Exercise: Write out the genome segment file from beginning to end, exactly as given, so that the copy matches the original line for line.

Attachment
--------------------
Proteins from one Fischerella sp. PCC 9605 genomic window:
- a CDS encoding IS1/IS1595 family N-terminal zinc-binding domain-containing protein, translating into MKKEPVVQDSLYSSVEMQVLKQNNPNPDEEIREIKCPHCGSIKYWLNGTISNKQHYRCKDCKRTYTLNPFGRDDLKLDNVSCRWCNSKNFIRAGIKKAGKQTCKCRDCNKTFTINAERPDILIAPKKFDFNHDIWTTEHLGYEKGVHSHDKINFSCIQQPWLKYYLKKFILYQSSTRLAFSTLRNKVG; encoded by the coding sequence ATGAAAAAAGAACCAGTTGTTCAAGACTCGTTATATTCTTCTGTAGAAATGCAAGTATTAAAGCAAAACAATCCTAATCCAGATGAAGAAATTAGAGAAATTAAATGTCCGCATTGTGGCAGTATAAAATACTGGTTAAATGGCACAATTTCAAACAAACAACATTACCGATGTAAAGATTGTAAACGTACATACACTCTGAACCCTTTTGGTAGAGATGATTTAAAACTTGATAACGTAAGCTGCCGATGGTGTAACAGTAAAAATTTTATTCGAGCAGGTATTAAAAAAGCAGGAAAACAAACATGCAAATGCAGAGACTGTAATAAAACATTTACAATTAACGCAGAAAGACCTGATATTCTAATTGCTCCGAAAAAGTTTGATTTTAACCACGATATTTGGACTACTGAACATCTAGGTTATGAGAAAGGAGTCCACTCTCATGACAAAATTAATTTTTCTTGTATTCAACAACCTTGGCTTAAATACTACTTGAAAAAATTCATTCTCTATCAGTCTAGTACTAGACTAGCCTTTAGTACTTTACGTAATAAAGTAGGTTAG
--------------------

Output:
Proteins from one Fischerella sp. PCC 9605 genomic window:
- a CDS encoding IS1/IS1595 family N-terminal zinc-binding domain-containing protein, translating into MKKEPVVQDSLYSSVEMQVLKQNNPNPDEEIREIKCPHCGSIKYWLNGTISNKQHYRCKDCKRTYTLNPFGRDDLKLDNVSCRWCNSKNFIRAGIKKAGKQTCKCRDCNKTFTINAERPDILIAPKKFDFNHDIWTTEHLGYEKGVHSHDKINFSCIQQPWLKYYLKKFILYQSSTRLAFSTLRNKVG; encoded by the coding sequence ATGAAAAAAGAACCAGTTGTTCAAGACTCGTTATATTCTTCTGTAGAAATGCAAGTATTAAAGCAAAACAATCCTAATCCAGATGAAGAAATTAGAGAAATTAAATGTCCGCATTGTGGCAGTATAAAATACTGGTTAAATGGCACAATTTCAAACAAACAACATTACCGATGTAAAGATTGTAAACGTACATACACTCTGAACCCTTTTGGTAGAGATGATTTAAAACTTGATAACGTAAGCTGCCGATGGTGTAACAGTAAAAATTTTATTCGAGCAGGTATTAAAAAAGCAGGAAAACAAACATGCAAATGCAGAGACTGTAATAAAACATTTACAATTAACGCAGAAAGACCTGATATTCTAATTGCTCCGAAAAAGTTTGATTTTAACCACGATATTTGGACTACTGAACATCTAGGTTATGAGAAAGGAGTCCACTCTCATGACAAAATTAATTTTTCTTGTATTCAACAACCTTGGCTTAAATACTACTTGAAAAAATTCATTCTCTATCAGTCTAGTACTAGACTAGCCTTTAGTACTTTACGTAATAAAGTAGGTTAG